Chicago natives Koalra continue to evolve in magnificent ways.  Recently relocating to Portland, the experimental rockers are fantastically eclectic, and showcase a breadth of influence on their massive new single Everything We Had

Clocking in at close to 11 minutes, the massive release drips with post punk attitude and indie rock aesthetic.  The bass carries the chord structure as the guitars pull from the sonic landscapes of noise rock, taming heavy doses of feedback, twisted with subtle effects to make them sing, to make them musical. 

Altogether Everything We Had reimagines dreamy atmospheres in new chaotic ways.  The expansive release rips from start to finish, channeling the extended dance-punk discipline of LCD Soundsystem, but significantly more rooted in the alternative noise stylings of Dinosaur Jr and Sonic Youth.  The vocal presence on the new single is most akin to Joy Division, as sparse disconnected phrases are elegantly littered throughout.  Like Ian Curtis, they are curiously intoxicating, as they waver with the sadness of dead romance and an awareness of modern histories and all that is wrong with our world.  

  Do you want to be inspired?  Move to a new place, for better or worse it will change you.  Portland is a microcosm, and Koalra appear to be soaking in all of its disconnect and impressive omniscience.  Koalra pulls the aura of punk out from Hot Topics corporate grip and reimagines how it might have evolved if it wasn’t marketed to appeal to teenage girls.  It’s the same dance-inspired adaptation that fueled Public Image Ltd.  Koalra also embraces a touch of melodic chic a la Interpol or even the Strokes, and how their initial offerings charmed before they met major label compromise.  But Koalra bypass the temptation of cookie cutter arrangements, Everything We Had commits to a vibe, a lifestyle in a way, and offers a calculated studio effort on what most bands would have presented as a LIVE interpretation.  To some degree it’s an expose’ of their ability as sonic craftsmen, and it delivers from start to finish.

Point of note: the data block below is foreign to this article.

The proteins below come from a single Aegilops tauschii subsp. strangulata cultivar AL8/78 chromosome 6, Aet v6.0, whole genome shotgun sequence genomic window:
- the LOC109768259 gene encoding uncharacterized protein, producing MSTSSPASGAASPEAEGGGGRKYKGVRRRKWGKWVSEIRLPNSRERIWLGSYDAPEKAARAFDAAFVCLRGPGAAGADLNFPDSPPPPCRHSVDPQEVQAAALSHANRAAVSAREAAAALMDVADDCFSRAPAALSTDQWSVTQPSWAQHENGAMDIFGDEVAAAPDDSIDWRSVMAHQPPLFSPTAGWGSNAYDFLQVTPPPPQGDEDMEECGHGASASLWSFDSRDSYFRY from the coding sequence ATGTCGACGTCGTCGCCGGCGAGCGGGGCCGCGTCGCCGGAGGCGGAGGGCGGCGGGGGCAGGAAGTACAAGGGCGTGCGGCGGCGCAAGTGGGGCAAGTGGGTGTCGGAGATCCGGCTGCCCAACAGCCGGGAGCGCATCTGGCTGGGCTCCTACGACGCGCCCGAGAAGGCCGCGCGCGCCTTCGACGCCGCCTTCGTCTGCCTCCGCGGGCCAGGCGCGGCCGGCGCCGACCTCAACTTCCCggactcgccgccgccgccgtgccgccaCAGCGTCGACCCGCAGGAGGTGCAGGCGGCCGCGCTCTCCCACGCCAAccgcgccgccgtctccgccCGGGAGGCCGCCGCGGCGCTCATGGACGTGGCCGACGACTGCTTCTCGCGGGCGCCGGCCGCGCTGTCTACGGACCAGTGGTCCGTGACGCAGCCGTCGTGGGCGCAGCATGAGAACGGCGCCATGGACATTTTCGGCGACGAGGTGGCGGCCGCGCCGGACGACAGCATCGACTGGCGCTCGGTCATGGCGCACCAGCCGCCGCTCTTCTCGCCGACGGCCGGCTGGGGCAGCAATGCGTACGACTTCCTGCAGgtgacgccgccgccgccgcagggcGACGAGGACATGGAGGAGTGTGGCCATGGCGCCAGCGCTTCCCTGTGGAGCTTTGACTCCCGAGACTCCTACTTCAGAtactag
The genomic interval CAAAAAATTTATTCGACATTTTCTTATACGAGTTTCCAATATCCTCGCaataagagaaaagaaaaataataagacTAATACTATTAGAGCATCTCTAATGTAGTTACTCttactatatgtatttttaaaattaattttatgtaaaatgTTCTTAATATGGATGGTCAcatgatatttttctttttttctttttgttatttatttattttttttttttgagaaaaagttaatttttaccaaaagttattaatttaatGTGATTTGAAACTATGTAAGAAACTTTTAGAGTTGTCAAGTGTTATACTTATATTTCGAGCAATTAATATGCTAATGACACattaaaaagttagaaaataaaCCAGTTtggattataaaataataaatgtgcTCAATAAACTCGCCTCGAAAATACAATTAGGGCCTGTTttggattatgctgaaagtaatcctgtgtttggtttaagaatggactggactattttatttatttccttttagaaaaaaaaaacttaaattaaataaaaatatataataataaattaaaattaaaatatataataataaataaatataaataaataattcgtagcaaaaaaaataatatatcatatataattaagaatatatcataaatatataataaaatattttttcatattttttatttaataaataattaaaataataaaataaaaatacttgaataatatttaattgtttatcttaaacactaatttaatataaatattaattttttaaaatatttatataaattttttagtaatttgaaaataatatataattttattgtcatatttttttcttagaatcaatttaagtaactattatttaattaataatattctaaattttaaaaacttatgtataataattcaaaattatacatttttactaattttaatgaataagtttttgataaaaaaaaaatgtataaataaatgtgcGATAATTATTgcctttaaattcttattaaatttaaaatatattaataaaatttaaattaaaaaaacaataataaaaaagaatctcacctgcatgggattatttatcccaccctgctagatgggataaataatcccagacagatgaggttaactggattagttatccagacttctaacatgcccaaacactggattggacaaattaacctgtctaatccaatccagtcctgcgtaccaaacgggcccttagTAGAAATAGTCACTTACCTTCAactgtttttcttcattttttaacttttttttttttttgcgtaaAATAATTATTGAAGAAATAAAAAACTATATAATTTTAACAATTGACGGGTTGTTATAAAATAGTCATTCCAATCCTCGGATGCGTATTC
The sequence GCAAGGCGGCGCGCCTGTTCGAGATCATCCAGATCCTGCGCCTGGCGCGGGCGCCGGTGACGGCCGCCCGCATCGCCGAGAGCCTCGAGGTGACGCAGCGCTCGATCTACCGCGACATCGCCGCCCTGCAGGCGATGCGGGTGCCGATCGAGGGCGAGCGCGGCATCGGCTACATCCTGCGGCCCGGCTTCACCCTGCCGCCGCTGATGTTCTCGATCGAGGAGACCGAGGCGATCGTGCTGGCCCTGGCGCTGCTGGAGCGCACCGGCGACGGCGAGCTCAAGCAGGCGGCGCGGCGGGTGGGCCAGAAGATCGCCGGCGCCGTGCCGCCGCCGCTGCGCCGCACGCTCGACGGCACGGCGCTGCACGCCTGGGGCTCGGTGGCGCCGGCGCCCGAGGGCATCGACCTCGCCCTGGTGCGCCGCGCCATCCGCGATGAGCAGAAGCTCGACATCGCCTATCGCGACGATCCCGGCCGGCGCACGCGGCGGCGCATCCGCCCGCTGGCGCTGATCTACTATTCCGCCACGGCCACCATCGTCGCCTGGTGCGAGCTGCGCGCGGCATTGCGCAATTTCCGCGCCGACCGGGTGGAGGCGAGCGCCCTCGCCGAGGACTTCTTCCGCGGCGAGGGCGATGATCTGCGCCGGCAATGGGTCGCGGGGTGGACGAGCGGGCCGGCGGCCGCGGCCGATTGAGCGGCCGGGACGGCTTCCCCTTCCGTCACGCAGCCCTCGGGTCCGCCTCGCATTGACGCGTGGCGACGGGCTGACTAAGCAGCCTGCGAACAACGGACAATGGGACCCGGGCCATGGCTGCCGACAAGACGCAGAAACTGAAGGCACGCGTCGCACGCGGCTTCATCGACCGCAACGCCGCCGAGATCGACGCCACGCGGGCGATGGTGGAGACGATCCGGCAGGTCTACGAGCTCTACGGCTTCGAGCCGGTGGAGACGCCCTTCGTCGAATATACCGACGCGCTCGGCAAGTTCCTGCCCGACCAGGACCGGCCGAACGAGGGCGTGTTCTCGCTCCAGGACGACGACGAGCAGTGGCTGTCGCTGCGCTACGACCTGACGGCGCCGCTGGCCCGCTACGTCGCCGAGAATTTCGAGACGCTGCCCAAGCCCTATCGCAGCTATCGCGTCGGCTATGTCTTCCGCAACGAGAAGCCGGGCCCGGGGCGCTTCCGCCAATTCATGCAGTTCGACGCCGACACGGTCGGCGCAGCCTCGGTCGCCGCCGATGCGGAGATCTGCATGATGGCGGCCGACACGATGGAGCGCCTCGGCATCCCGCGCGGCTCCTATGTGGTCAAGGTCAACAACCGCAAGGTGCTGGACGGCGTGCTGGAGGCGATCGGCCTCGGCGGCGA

Enjoy Everything We Had now on our Best New Rock playlist.  

Depression, Mom

Philly alt-punks Depression, Mom keep it cool on their new single Like A Drug

A homage to toxic relationships everywhere, when it feels so good but the damage runs deep.  You might think your winning but your future is compromised.  

  “It’s like a drug for me, I can take it 100 times, but I know myself, and I know my mind can’t take this ride.

Depression, Mom continue Philly’s legacy in dominating indie rock.  Like A Drug brings subtle surf punk aesthetic a la Best Coast with the crossover appeal of Alvvays.  It’s a combination of clever songwriting and raw talent.  These underground gems arrive radio ready, as a catchy vocal intersects with California backing harmonies on this instant feel good classic.  The vocal is mixed clear to inject these lyrics right into your soul, Like A Drug is ironically addictive, and will claim real estate in your headspace.  

  Besides Kurt Cobain, the band also parades Bing Crosby and The Ronnettes as influences.  It’s that vintage nostalgic charm mixed with punk that made the Ramones so appealing.  This all girl trio brings a lot of that and more, as the disconnected lead bites with some of the sarcasm of Courtney Barnett and how she delivers her lyrics with elegant quip.  

  Get hooked on Like A Drug now on our Best New Rock playlist.  

Leave a Reply

Fill in your details below or click an icon to log in: Logo

You are commenting using your account. Log Out /  Change )

Twitter picture

You are commenting using your Twitter account. Log Out /  Change )

Facebook photo

You are commenting using your Facebook account. Log Out /  Change )

Connecting to %s